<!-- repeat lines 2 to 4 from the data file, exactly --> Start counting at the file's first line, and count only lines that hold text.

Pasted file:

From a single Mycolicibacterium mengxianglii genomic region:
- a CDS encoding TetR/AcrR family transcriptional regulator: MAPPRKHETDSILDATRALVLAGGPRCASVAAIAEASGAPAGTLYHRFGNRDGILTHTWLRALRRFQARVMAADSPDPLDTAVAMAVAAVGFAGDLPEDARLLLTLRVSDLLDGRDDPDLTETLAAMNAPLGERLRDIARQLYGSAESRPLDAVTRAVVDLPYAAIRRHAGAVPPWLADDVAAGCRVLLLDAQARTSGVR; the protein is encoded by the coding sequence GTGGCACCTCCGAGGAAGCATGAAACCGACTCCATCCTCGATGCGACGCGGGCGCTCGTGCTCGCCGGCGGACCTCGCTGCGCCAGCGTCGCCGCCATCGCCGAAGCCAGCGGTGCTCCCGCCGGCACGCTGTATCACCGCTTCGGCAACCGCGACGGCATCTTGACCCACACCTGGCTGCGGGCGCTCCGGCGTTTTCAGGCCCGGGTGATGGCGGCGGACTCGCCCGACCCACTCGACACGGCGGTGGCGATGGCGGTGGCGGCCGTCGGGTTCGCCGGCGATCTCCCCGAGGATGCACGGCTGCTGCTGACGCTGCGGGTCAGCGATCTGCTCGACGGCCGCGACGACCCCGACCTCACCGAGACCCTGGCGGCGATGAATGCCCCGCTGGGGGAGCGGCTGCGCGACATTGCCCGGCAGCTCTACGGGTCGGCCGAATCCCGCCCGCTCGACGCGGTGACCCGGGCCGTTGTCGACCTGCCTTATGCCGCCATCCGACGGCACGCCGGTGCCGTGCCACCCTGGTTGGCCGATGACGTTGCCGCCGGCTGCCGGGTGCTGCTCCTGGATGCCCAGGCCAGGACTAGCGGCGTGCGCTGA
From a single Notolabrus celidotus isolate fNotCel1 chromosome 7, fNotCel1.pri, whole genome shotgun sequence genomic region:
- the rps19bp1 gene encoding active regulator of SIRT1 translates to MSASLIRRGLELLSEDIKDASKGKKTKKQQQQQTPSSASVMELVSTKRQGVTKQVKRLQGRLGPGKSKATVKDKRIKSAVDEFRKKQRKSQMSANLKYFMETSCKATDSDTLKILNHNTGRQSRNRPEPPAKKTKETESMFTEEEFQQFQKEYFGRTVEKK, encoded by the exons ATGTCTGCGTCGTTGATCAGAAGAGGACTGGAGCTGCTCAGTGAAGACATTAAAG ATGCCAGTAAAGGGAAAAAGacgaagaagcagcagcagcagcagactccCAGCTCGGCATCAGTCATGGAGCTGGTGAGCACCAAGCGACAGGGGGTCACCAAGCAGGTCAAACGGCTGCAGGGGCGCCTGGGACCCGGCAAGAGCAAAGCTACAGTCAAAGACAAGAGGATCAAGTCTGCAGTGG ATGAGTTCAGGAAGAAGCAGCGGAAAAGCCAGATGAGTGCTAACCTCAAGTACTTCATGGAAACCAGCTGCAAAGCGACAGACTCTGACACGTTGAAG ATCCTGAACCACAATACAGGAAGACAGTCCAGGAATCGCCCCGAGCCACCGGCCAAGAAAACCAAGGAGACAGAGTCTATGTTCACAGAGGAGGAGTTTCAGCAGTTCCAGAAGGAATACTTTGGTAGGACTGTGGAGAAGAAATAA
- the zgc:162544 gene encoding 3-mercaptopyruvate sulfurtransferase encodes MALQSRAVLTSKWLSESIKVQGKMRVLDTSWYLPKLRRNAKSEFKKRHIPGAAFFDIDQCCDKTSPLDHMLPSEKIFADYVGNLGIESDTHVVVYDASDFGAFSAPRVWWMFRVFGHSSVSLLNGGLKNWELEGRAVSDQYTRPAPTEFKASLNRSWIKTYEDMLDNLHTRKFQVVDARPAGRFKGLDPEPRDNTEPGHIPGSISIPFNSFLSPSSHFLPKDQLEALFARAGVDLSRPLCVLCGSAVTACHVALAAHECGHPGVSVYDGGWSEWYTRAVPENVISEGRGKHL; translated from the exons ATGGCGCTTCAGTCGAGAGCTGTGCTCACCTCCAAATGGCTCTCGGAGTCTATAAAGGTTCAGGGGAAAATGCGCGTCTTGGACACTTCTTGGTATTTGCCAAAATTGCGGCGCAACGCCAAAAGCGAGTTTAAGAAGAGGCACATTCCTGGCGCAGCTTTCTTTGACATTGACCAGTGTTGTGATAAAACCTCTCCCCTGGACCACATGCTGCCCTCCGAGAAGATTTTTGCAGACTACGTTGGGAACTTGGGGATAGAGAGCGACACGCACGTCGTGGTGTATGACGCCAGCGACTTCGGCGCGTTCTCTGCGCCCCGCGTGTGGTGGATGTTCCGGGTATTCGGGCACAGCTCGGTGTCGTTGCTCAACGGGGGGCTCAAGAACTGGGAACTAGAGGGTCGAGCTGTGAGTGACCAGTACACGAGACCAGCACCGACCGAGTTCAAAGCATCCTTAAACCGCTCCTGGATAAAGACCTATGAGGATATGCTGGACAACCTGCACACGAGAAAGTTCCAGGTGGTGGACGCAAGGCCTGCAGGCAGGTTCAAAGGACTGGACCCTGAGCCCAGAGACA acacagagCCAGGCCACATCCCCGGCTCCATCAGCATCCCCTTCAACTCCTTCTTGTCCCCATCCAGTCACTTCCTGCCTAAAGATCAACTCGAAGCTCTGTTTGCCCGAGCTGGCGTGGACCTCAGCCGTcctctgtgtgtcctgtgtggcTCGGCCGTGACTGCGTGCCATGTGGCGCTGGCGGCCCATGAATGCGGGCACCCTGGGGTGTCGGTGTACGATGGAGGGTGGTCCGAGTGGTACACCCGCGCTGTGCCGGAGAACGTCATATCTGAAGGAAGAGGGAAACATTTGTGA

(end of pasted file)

- a CDS encoding TetR/AcrR family transcriptional regulator: MAPPRKHETDSILDATRALVLAGGPRCASVAAIAEASGAPAGTLYHRFGNRDGILTHTWLRALRRFQARVMAADSPDPLDTAVAMAVAAVGFAGDLPEDARLLLTLRVSDLLDGRDDPDLTETLAAMNAPLGERLRDIARQLYGSAESRPLDAVTRAVVDLPYAAIRRHAGAVPPWLADDVAAGCRVLLLDAQARTSGVR; the protein is encoded by the coding sequence GTGGCACCTCCGAGGAAGCATGAAACCGACTCCATCCTCGATGCGACGCGGGCGCTCGTGCTCGCCGGCGGACCTCGCTGCGCCAGCGTCGCCGCCATCGCCGAAGCCAGCGGTGCTCCCGCCGGCACGCTGTATCACCGCTTCGGCAACCGCGACGGCATCTTGACCCACACCTGGCTGCGGGCGCTCCGGCGTTTTCAGGCCCGGGTGATGGCGGCGGACTCGCCCGACCCACTCGACACGGCGGTGGCGATGGCGGTGGCGGCCGTCGGGTTCGCCGGCGATCTCCCCGAGGATGCACGGCTGCTGCTGACGCTGCGGGTCAGCGATCTGCTCGACGGCCGCGACGACCCCGACCTCACCGAGACCCTGGCGGCGATGAATGCCCCGCTGGGGGAGCGGCTGCGCGACATTGCCCGGCAGCTCTACGGGTCGGCCGAATCCCGCCCGCTCGACGCGGTGACCCGGGCCGTTGTCGACCTGCCTTATGCCGCCATCCGACGGCACGCCGGTGCCGTGCCACCCTGGTTGGCCGATGACGTTGCCGCCGGCTGCCGGGTGCTGCTCCTGGATGCCCAGGCCAGGACTAGCGGCGTGCGCTGA
From a single Notolabrus celidotus isolate fNotCel1 chromosome 7, fNotCel1.pri, whole genome shotgun sequence genomic region:
- the rps19bp1 gene encoding active regulator of SIRT1 translates to MSASLIRRGLELLSEDIKDASKGKKTKKQQQQQTPSSASVMELVSTKRQGVTKQVKRLQGRLGPGKSKATVKDKRIKSAVDEFRKKQRKSQMSANLKYFMETSCKATDSDTLKILNHNTGRQSRNRPEPPAKKTKETESMFTEEEFQQFQKEYFGRTVEKK, encoded by the exons ATGTCTGCGTCGTTGATCAGAAGAGGACTGGAGCTGCTCAGTGAAGACATTAAAG ATGCCAGTAAAGGGAAAAAGacgaagaagcagcagcagcagcagactccCAGCTCGGCATCAGTCATGGAGCTGGTGAGCACCAAGCGACAGGGGGTCACCAAGCAGGTCAAACGGCTGCAGGGGCGCCTGGGACCCGGCAAGAGCAAAGCTACAGTCAAAGACAAGAGGATCAAGTCTGCAGTGG ATGAGTTCAGGAAGAAGCAGCGGAAAAGCCAGATGAGTGCTAACCTCAAGTACTTCATGGAAACCAGCTGCAAAGCGACAGACTCTGACACGTTGAAG ATCCTGAACCACAATACAGGAAGACAGTCCAGGAATCGCCCCGAGCCACCGGCCAAGAAAACCAAGGAGACAGAGTCTATGTTCACAGAGGAGGAGTTTCAGCAGTTCCAGAAGGAATACTTTGGTAGGACTGTGGAGAAGAAATAA